Life insurance is a must for anyone with debt, investments or loved ones. It can be used to pay any debts or taxes owing at death. It can also protect family and friends in the event of an untimely death.
Under certain circumstances it may also supplement retirement income (see Insured Retirement Program). There are different versions including term and permanent with guaranteed costs for specific periods of time. All death benefits are tax-free.
It works very simply. A monthly or annual amount or ‘premium’ is paid to an insurance company. It can be paid by cheque or by monthly withdrawal from your bank account. In return the insurance company will provide a contract of insurance to the insured. If the insured should die, a pre-determined tax-free death benefit will be paid to the beneficiaries chosen by the insured.
In order to be offered a contract of insurance each insured must first go through an underwriting process. The insurability requirements are based on age and insurance amount. It could be a written application or a complete physical by a doctor. Typically, blood and urine tests, height, weight and blood pressure are the requested requirements.
There are various types of insurance to choose from. The main criteria being the period of time the company insures you. Although it has changed over the years the current most popular versions are for 10 years, 20 years or for life.
The 10 and 20-year periods are usually referred to as term insurance. Once the designated period ends, the insurance will renew at a higher premium amount. Once you reach a certain age, 75 or 80 in most cases, the insurance will expire.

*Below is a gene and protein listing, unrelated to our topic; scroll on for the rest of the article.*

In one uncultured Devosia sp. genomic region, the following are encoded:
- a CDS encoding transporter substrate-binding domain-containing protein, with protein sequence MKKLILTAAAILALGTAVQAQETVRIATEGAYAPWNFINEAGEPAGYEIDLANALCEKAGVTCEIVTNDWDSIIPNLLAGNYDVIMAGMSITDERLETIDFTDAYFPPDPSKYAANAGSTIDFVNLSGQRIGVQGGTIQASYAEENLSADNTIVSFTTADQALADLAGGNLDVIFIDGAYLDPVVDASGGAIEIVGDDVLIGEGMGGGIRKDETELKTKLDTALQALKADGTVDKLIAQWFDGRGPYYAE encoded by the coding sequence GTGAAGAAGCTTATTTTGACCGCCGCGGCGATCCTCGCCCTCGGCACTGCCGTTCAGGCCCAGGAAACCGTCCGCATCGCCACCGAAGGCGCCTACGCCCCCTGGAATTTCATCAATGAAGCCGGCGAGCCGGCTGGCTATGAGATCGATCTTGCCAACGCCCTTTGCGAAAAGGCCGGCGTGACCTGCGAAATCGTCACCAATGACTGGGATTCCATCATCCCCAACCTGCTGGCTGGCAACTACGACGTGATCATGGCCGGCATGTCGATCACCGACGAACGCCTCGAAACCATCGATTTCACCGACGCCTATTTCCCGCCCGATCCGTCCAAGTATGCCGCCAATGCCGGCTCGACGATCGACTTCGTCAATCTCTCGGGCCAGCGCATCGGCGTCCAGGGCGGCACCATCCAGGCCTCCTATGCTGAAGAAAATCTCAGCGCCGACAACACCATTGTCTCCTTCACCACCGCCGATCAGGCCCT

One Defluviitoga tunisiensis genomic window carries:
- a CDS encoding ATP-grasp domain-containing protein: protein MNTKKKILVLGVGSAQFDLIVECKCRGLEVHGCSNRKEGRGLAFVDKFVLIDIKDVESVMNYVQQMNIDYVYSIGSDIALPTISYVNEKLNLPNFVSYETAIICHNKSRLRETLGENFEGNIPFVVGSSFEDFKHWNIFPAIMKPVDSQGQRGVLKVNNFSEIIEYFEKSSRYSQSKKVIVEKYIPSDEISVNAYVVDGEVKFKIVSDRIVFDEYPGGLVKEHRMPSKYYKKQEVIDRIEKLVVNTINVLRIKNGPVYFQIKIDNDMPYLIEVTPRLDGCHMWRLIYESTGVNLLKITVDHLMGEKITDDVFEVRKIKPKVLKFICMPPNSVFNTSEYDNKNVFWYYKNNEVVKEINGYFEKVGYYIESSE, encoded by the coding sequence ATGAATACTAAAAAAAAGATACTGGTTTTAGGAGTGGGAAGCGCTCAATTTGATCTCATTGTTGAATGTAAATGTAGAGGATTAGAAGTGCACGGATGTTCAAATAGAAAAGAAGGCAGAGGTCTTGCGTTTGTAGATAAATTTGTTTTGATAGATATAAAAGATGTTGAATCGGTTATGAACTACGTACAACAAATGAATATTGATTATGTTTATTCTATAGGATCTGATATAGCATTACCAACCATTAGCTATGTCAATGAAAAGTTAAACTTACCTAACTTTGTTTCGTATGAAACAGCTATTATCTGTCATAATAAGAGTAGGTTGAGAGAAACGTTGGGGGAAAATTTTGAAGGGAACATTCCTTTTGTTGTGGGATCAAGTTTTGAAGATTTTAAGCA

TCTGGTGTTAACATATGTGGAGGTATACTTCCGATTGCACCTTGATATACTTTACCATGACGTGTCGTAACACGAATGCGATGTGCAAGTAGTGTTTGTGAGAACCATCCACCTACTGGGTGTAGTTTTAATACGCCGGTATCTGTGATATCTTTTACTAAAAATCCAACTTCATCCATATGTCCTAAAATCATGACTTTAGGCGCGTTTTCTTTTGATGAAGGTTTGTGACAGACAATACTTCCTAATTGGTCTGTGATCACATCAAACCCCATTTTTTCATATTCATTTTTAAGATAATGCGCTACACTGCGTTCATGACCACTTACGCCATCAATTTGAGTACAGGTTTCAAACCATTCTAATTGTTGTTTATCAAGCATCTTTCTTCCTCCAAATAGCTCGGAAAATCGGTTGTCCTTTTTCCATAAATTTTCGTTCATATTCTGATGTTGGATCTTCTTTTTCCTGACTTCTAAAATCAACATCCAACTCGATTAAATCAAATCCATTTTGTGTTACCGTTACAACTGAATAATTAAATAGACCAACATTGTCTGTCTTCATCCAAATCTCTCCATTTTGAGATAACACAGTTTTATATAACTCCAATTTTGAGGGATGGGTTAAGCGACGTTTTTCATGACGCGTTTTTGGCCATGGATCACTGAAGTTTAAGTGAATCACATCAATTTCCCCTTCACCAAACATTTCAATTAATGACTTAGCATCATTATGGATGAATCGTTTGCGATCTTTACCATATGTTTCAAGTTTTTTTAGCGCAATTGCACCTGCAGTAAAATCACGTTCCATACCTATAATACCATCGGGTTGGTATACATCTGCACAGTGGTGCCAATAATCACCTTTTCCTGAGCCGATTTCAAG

In other words you can lock in a specific premium for 10 or 20 years and then it will increase if you choose to continue with the insurance. Often times, if the insured is in good health, it is advisable to inquire about purchasing a new policy that might offer better rates than the existing policy is offering.
The main benefit of term insurance is that it is fairly inexpensive for the value that you ‘might’ receive. The insurance companies spread their risk across thousands of people. They know that only a very small percentage of people that buy term insurance will either hold the policy to full term or actually die, so they can afford to charge small premiums.
The only limitation with term insurance is that when you need it most, it won’t be there, because most term insurance expires at age 75 or 80, which is most likely just before you will.
An alternative or complement to term insurance is known as permanent insurance. Permanent insurance guarantees a fixed premium amount for life. If you buy permanent insurance at age 35 you will always pay the rates of a 35 year old, regardless of how old you are or any negative changes in your health status.
The insurance company is well aware however that one day you are going to go. If you own a permanent policy they will some day have to pay out a benefit. As a result they will have to charge you higher premiums than they would for the equivalent amount of term insurance.
Permanent insurance comes in two main forms, universal life and whole life. Both will base future cash values and death benefits, beyond certain minimums, on projected growth rates that are not guaranteed.